“The stories of the Border Reivers are very real – they are not some great fanciful fairytale. They are gritty, earthy and real and people identify with that.”

Animator Nick Lewis, of Arcus Studios, was set to work to digitally illustrate the narratives the prisoners worked on.

Hand-held computers will provide visitors with a window to the past. Ally says, “The idea is that you will pick up a tablet on each level and align it to a feature or a wall in the prison and it’s almost as if that person is coming out of there to tell their story.

The prisoners had very strong ideas about what the characters would look like, how they would hold themselves and their physical appearance as well as their vulnerabilities.”

Lalya Gaye, a designer and artist from Attaya Projects, ensured the work interacted with the space in the best way.

Other team members included designer Anya Kovalieva and Ally’s husband, Graeme Redshaw- Boxwell, a web designer who has created a website to accompany the exhibition and a Moodle learning space.

It is hoped that primary schools will be able to use the exhibition as part of their curriculum.

A second historian, Maureen Meikle of Leeds Trinity University, provided a second pair of eyes to ensure the installation is historically accurate.

The project has cost just under £38,000 – £34,900 coming from the Heritage Lottery Fund whilst each prison gave an additional £1,000.

Of course Ally is aware there are always detractors who will question any expenditure that enriches the lives of offenders.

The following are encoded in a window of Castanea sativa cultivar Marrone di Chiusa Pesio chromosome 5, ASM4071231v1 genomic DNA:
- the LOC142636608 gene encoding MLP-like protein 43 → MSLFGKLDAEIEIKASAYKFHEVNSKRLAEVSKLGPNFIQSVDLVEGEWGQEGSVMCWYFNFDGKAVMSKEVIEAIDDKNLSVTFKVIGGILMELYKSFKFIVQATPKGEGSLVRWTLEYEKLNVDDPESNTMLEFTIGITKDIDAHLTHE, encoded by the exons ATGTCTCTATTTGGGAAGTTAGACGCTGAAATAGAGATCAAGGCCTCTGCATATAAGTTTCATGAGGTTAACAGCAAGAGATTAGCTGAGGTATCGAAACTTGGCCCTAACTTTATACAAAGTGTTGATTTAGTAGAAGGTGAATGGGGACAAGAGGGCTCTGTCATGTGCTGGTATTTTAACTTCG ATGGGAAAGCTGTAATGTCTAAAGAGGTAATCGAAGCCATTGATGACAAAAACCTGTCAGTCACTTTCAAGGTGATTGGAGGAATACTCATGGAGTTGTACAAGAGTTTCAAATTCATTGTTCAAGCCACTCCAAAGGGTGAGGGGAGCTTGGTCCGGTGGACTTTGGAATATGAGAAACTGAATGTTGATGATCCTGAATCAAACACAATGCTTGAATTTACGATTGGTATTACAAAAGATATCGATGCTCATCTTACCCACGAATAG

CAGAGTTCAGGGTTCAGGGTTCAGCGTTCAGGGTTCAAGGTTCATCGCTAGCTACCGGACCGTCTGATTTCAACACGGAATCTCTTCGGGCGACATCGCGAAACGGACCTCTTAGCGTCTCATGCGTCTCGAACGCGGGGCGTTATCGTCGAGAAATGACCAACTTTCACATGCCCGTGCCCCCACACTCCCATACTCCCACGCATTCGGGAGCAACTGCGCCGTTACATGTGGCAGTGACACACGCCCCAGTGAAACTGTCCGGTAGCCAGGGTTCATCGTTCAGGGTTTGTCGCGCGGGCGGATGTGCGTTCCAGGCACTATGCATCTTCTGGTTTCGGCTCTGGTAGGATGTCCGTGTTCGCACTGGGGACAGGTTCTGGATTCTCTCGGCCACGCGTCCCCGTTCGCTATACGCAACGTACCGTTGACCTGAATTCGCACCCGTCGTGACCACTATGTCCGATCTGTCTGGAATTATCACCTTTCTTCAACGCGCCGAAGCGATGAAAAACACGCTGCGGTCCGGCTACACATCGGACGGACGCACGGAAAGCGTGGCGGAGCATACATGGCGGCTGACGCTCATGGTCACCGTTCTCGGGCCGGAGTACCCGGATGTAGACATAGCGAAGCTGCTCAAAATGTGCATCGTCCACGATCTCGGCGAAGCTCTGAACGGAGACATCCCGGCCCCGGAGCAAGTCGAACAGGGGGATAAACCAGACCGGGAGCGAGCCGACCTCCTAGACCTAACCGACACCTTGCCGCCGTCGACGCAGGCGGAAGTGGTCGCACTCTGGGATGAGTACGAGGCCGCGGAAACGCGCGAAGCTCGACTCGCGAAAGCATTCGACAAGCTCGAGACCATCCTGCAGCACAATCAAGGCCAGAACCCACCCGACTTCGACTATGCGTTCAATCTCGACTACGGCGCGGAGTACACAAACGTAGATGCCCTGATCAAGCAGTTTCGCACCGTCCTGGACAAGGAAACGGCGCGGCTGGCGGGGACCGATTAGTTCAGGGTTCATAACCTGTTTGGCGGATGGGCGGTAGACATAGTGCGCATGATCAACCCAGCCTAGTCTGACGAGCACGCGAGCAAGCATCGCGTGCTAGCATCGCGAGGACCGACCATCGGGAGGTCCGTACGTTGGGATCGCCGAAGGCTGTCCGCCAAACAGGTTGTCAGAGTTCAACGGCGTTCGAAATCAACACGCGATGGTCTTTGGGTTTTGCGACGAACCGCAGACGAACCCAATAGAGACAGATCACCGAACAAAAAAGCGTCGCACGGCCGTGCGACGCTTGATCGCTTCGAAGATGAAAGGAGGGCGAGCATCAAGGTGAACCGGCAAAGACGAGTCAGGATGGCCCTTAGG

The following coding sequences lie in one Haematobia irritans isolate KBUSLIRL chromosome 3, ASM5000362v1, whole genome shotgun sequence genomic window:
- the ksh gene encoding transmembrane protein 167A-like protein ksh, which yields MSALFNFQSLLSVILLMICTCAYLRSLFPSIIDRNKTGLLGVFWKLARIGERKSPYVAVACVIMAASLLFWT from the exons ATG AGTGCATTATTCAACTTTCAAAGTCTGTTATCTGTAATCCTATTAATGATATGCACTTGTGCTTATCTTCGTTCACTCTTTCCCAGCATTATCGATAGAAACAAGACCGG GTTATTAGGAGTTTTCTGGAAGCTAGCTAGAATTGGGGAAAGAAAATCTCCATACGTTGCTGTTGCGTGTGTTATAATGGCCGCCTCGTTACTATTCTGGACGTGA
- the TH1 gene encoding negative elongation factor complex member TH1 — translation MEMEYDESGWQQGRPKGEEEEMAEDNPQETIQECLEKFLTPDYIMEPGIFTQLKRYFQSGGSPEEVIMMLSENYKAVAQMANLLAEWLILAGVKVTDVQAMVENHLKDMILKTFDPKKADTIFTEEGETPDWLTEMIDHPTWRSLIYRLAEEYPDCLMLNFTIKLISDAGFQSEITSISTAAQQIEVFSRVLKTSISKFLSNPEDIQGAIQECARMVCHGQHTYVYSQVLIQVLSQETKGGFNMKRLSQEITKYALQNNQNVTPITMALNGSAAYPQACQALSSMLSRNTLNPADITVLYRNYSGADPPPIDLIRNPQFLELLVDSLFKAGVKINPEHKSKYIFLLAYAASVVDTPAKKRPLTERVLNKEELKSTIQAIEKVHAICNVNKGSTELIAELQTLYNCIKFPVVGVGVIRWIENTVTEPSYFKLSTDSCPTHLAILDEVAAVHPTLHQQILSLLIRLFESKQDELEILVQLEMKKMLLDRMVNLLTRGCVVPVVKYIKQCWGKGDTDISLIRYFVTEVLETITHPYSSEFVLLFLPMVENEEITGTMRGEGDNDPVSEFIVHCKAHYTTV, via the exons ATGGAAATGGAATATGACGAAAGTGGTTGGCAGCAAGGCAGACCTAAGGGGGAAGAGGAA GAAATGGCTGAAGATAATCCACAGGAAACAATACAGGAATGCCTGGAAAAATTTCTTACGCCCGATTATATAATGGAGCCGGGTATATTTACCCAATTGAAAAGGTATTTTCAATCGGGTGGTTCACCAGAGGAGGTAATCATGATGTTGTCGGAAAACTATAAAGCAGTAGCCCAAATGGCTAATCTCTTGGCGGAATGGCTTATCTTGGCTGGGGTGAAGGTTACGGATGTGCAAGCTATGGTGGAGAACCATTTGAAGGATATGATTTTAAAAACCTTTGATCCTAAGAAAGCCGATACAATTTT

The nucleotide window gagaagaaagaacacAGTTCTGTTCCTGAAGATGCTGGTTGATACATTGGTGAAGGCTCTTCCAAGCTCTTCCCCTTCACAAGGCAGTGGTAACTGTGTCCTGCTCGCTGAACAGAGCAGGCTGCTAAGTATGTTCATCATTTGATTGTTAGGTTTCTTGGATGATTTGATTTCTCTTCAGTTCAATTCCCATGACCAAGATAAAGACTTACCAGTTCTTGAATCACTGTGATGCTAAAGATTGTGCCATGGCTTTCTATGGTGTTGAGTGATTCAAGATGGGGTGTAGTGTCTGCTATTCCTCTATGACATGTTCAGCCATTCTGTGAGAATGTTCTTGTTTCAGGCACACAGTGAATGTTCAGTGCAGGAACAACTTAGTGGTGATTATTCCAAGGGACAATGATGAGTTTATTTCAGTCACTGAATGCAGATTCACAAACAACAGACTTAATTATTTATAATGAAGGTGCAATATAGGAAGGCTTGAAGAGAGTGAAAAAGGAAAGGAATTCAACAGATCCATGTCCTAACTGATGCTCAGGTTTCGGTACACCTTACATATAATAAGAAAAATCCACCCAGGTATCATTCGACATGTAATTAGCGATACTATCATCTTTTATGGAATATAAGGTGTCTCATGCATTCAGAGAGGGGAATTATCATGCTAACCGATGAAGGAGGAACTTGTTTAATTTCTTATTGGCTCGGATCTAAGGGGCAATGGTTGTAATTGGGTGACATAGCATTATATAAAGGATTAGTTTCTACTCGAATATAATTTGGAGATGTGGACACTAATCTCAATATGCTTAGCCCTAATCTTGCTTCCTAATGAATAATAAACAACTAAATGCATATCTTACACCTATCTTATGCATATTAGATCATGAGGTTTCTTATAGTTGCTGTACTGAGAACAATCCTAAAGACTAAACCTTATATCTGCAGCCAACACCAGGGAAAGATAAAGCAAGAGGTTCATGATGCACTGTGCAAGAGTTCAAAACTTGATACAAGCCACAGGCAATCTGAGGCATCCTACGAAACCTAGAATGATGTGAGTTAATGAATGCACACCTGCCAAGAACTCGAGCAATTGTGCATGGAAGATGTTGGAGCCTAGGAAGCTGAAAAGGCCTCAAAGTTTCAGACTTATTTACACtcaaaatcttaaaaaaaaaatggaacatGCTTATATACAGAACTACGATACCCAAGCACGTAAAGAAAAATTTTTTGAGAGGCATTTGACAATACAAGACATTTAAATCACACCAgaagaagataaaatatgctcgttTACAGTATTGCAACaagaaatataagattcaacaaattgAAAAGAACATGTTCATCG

“It basically boils down to do we want prisoners to be rehabilitated and reduce reoffending and for people to use their time in prison to learn new skills, have new experiences and gain knowledge to better equip them for when they come out of prison? Or do we want them to go into prison and not do any of that?” she said.

Ally was director of Durham City Arts between 2006 and 2011 and has worked in prisons for the last 10 years.

“When I went to Durham, my view was that if you are going to do community arts work in Durham, which has the biggest prisoner population outside London, you need to engage with the prisons.

“Personally, I just find that it’s an area of work where there’s a great need, and I think that working with the arts you can really touch people and really benefit people and give them opportunities they may never have had in their lives before.”

Another project, Key Change, that Ally’s company commissioned from Open Clasp Theatre, devised by women from HMPYOI Low Newton, won the Best of Edinburgh Award 2015 and is about to hit New York in January.

“I think art like this can help society understand a little bit more about prisoners and their pasts – where they come from and the challenges that they have had – in the hope that communities can learn to have a bit more empathy with them and help them to not reoffend and support them back into their communities,” says Ally.

“Very often it’s a first step for them to get engaged with activities with an educational focus. And then some prisoners will say, ‘Do you know what? I think I do want to sign up to that course’.”

Whilst the inmates who worked on Beyond the Borders do not have access to the internet and will not be allowed out to see the exhibition, their friends and families are being invited.

Ally says, “Throughout the project the prisoners have learned and enhanced vital skills, such as numeracy and literacy, in addition to learning new heritage skills.

“We’re really proud that their work and dedication is now captured for all to see – and learn from – in this exhibition.”

l After next Saturday’s preview event, the Old Gaol will be open for the Christmas Market on Saturday, December 12, from 11am to 3pm, and then by appointment only over the winter. It reopens for 2016 on Tuesday, February 2.